Originally Posted by Virgil-TB2
Well, I never was arguing that matte was a perfect solution either, just that it alleviated the known problems with over saturation and contrast associated with glossy and that it was strongly preferred by graphics professionals. You raise some interesting problems with matte screens that I had not heard of before, but I have known and talked to a lot of graphics professionals over the years and you are the first I have ever heard argue *for* a glossy screen.
Back in the "old" days we used to work in dark rooms wearing black clothing. A small part of that was to prevent reflections, but the rest was to increase the saturation, and apparent blacks to as high a level as possible.
As monitors began to use better phosphors, capable of brighter output, the requirements for those dark rooms began to wane.
All of the top graphics monitors were glossy though. Only the cheaper models were matte. The reason was that matte cut down on stauration and blacks.
When companies stopped making those very high quality monitors, we began to see matte in everything else.
Now, most people are used to matte, and the idea of glossy is odd to them, even for professionals. Unfortunately, because of competitiveness, standards have also gone down in the graphics field.
It used to be that only shops with the experience and money to do it "right" did commercial work. But Photoshop, Illustrator, Quark, etc. brought that down to a much lower level. The cost difference made it difficult for the high end shops to compete on most of the business, and even they reduced their spending. The $10,000 Barco monitors saw fewer sales, and eventually, Barco, and others, dropped out of the graphics business entirely, remaining in the medical, military, and other free spending industries more suited to their products.
What we seem to have now are lower end monitors that are spruced up to graphics levels rather than the other way around. And they are matte.
Your comments are not clear though. Are you just gain-saying my argument by pointing out possible problems with matte screens (which is what it appears like), or are you actually arguing that glossy is "better than matte?" Secondary to that point, are you actually arguing that there are no problems with glossy screens in regards over-saturation and contrast? I'm asking because it seems from your wording that you are very carefully not arguing anything at all and really just trying to be clever.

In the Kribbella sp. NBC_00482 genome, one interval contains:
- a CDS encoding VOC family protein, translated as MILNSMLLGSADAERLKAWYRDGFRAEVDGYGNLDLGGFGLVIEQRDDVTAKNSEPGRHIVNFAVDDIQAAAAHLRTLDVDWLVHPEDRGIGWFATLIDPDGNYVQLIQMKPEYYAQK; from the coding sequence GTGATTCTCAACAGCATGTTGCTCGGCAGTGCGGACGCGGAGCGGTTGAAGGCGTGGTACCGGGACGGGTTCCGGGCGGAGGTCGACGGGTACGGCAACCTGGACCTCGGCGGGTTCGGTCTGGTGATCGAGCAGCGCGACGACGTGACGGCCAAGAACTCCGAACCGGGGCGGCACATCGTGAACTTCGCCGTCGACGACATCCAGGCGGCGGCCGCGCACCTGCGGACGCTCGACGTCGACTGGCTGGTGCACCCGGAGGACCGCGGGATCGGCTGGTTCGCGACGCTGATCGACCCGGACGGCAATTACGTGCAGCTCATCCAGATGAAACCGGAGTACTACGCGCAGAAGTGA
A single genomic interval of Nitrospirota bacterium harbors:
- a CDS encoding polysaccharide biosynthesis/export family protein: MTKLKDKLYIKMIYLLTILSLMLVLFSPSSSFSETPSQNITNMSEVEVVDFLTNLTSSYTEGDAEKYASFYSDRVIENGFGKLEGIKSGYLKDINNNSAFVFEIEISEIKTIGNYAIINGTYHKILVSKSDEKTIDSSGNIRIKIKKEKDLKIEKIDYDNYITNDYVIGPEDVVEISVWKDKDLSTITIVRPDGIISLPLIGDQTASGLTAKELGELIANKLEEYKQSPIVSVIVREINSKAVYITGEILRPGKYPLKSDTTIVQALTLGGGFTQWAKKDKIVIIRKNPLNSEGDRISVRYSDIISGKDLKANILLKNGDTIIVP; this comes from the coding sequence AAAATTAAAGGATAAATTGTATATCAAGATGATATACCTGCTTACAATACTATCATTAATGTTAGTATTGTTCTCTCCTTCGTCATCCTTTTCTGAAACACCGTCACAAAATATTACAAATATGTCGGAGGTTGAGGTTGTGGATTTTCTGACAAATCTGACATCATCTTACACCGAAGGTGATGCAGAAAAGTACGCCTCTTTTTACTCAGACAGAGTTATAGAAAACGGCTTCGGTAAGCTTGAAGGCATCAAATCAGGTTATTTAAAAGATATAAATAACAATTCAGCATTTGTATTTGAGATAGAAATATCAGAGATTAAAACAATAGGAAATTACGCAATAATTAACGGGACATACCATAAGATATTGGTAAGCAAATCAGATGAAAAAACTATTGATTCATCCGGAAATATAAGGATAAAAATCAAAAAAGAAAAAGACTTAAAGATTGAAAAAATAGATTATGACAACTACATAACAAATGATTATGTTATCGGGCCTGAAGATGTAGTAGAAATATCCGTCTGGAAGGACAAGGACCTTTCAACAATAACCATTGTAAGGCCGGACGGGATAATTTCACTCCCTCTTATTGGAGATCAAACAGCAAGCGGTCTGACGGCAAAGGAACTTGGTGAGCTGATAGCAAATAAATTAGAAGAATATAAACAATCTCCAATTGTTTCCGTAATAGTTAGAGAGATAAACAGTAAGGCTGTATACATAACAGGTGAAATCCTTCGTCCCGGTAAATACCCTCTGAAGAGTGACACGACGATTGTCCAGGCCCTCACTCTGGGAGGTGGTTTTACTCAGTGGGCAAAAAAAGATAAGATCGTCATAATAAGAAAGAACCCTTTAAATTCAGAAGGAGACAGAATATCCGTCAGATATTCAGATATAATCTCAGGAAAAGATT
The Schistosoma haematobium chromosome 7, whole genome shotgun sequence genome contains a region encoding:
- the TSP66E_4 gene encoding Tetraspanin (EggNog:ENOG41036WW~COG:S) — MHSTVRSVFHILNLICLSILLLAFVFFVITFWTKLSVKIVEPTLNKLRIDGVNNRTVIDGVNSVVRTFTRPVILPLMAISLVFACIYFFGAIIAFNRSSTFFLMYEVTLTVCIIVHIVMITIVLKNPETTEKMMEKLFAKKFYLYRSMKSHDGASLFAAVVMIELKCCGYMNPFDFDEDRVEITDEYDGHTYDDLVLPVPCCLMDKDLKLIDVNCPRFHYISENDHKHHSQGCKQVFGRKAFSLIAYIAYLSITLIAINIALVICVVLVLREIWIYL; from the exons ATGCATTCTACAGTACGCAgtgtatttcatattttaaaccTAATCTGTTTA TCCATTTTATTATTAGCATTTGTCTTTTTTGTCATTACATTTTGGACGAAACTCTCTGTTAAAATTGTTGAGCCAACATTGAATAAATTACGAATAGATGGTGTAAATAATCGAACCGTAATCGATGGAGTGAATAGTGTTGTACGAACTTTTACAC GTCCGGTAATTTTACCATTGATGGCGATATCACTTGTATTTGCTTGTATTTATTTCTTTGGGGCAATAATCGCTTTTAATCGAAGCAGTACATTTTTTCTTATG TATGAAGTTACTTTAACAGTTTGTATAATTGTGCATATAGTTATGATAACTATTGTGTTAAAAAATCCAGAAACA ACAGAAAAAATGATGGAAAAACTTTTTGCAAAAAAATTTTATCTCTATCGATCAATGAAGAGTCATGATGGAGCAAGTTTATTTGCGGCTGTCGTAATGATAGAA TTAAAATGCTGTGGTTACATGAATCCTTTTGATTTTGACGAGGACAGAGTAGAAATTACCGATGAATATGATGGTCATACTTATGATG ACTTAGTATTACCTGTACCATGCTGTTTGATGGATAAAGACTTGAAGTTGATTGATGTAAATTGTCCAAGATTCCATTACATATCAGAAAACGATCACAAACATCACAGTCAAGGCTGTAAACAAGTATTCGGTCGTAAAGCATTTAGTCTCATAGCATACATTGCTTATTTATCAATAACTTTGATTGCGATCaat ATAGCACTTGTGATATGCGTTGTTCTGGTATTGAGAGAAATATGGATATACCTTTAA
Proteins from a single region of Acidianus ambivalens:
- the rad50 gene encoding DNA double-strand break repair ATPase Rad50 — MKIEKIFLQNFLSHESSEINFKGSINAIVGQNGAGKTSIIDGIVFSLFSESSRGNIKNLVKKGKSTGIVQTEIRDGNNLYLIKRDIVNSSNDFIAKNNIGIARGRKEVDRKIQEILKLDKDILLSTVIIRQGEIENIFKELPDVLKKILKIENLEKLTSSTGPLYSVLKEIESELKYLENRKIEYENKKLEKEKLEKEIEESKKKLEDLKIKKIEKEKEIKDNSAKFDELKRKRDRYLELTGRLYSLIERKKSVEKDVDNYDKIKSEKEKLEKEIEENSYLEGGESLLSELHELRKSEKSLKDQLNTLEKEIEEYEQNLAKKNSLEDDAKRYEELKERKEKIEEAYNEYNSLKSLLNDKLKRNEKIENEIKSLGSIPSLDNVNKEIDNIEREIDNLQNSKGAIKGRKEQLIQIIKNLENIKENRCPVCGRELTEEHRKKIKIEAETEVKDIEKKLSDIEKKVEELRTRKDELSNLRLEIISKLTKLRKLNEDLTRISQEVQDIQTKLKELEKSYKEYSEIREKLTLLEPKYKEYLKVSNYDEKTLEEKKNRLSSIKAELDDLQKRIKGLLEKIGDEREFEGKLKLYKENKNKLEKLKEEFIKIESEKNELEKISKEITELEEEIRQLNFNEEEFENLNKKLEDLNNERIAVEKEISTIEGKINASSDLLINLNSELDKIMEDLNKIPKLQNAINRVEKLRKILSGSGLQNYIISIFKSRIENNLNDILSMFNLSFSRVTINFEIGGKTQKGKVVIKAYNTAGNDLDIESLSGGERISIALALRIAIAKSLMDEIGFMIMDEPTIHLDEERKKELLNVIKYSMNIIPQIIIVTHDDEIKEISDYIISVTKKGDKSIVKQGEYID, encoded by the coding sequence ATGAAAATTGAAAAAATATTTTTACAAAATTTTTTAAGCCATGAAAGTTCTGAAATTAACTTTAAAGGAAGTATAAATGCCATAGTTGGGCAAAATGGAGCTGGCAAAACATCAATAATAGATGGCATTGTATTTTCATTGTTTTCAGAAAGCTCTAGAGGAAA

I tried to be as clear as I could, but possibly not clear enough.
First, I'm not trying to be clever. I can't see how you think that. I gave the reasons that exist. That's not trying to be clever.
I don't see you disputing what I said, point by point. You just seem to be dissing what I did say, without saying anything that I can show to be wrong here.
I pointed out that there are benefits to glossy screens for graphics work, as there are. I also pointed out what they were, clearly, I thought.
I am saying that there are no problems with glossy screens in regards to over saturation and contrast. You are correct in saying that.
If you ever look at reviews for monitors, you will see several things that are thought to be of supreme importance, though there are others. You don't even have to know anything about them to see where the reviews are going:
The more of all of those (though color accuracy rather than "more" is meant) the better the monitor.
As you say down below, agreeing mostly with I've also been saying:
In the end a professional uses calibration, which alleviates a lot of these issues, and the screen part is of much greater importance than the cover or the coating. As I have said though, I have known a lot of people in the field and if you are arguing that glossy is better for professional work, you are in a real minority it seems to me.
I may be in the minority today, because people are used to matte. The one thing it seems to do better, is often considered to be more important than what it does worse. Many professionals today have never seen a high quality glossy graphics display, and what they compare their matte displays to aren't comparable.
As I'm sure you know, its much better to be able to turn saturation, and contrast, down in the calibration process than turning it up. Glossy displays allow that to happen with more regularity than do matte displays, depending on the overall quality of the display, of course.